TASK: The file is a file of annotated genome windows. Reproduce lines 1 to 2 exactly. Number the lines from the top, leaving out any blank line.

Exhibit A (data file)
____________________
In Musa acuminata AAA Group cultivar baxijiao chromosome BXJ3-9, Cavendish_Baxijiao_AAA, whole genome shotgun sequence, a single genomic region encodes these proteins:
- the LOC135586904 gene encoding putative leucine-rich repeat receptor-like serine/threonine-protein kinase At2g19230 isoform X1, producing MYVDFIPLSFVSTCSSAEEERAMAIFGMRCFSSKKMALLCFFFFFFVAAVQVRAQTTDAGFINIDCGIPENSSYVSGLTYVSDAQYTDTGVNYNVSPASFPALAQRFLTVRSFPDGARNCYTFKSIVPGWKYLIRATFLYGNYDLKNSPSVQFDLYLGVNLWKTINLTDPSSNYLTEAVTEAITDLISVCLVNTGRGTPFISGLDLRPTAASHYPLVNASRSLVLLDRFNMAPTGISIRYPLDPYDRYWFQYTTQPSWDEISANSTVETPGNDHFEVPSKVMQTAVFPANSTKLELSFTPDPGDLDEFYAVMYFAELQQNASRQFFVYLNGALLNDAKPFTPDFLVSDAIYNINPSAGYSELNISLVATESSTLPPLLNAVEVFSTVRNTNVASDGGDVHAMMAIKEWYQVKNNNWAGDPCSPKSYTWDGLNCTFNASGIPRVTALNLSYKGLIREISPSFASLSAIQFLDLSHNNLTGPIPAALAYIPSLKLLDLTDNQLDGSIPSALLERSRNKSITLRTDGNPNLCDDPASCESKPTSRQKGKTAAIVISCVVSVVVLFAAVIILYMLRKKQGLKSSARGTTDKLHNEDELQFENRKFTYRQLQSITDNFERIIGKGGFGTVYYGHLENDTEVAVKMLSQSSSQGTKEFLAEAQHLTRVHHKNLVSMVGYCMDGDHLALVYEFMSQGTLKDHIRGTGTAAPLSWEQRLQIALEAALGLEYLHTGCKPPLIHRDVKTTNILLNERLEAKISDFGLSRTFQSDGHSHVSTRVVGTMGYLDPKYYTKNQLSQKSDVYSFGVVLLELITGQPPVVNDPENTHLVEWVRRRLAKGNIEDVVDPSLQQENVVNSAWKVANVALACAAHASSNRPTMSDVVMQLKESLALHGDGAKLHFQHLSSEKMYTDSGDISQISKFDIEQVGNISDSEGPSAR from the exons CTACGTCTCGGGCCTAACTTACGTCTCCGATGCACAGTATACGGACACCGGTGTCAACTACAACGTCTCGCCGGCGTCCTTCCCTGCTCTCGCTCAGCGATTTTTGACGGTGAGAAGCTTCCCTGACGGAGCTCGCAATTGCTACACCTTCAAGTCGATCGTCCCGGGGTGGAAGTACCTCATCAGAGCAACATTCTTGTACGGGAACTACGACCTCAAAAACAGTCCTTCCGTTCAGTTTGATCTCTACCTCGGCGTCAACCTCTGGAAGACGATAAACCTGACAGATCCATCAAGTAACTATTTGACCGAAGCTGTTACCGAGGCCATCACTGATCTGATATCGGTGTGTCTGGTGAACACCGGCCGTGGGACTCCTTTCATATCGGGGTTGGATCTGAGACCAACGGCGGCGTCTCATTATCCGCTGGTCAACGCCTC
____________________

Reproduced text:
In Musa acuminata AAA Group cultivar baxijiao chromosome BXJ3-9, Cavendish_Baxijiao_AAA, whole genome shotgun sequence, a single genomic region encodes these proteins:
- the LOC135586904 gene encoding putative leucine-rich repeat receptor-like serine/threonine-protein kinase At2g19230 isoform X1, producing MYVDFIPLSFVSTCSSAEEERAMAIFGMRCFSSKKMALLCFFFFFFVAAVQVRAQTTDAGFINIDCGIPENSSYVSGLTYVSDAQYTDTGVNYNVSPASFPALAQRFLTVRSFPDGARNCYTFKSIVPGWKYLIRATFLYGNYDLKNSPSVQFDLYLGVNLWKTINLTDPSSNYLTEAVTEAITDLISVCLVNTGRGTPFISGLDLRPTAASHYPLVNASRSLVLLDRFNMAPTGISIRYPLDPYDRYWFQYTTQPSWDEISANSTVETPGNDHFEVPSKVMQTAVFPANSTKLELSFTPDPGDLDEFYAVMYFAELQQNASRQFFVYLNGALLNDAKPFTPDFLVSDAIYNINPSAGYSELNISLVATESSTLPPLLNAVEVFSTVRNTNVASDGGDVHAMMAIKEWYQVKNNNWAGDPCSPKSYTWDGLNCTFNASGIPRVTALNLSYKGLIREISPSFASLSAIQFLDLSHNNLTGPIPAALAYIPSLKLLDLTDNQLDGSIPSALLERSRNKSITLRTDGNPNLCDDPASCESKPTSRQKGKTAAIVISCVVSVVVLFAAVIILYMLRKKQGLKSSARGTTDKLHNEDELQFENRKFTYRQLQSITDNFERIIGKGGFGTVYYGHLENDTEVAVKMLSQSSSQGTKEFLAEAQHLTRVHHKNLVSMVGYCMDGDHLALVYEFMSQGTLKDHIRGTGTAAPLSWEQRLQIALEAALGLEYLHTGCKPPLIHRDVKTTNILLNERLEAKISDFGLSRTFQSDGHSHVSTRVVGTMGYLDPKYYTKNQLSQKSDVYSFGVVLLELITGQPPVVNDPENTHLVEWVRRRLAKGNIEDVVDPSLQQENVVNSAWKVANVALACAAHASSNRPTMSDVVMQLKESLALHGDGAKLHFQHLSSEKMYTDSGDISQISKFDIEQVGNISDSEGPSAR from the exons CTACGTCTCGGGCCTAACTTACGTCTCCGATGCACAGTATACGGACACCGGTGTCAACTACAACGTCTCGCCGGCGTCCTTCCCTGCTCTCGCTCAGCGATTTTTGACGGTGAGAAGCTTCCCTGACGGAGCTCGCAATTGCTACACCTTCAAGTCGATCGTCCCGGGGTGGAAGTACCTCATCAGAGCAACATTCTTGTACGGGAACTACGACCTCAAAAACAGTCCTTCCGTTCAGTTTGATCTCTACCTCGGCGTCAACCTCTGGAAGACGATAAACCTGACAGATCCATCAAGTAACTATTTGACCGAAGCTGTTACCGAGGCCATCACTGATCTGATATCGGTGTGTCTGGTGAACACCGGCCGTGGGACTCCTTTCATATCGGGGTTGGATCTGAGACCAACGGCGGCGTCTCATTATCCGCTGGTCAACGCCTC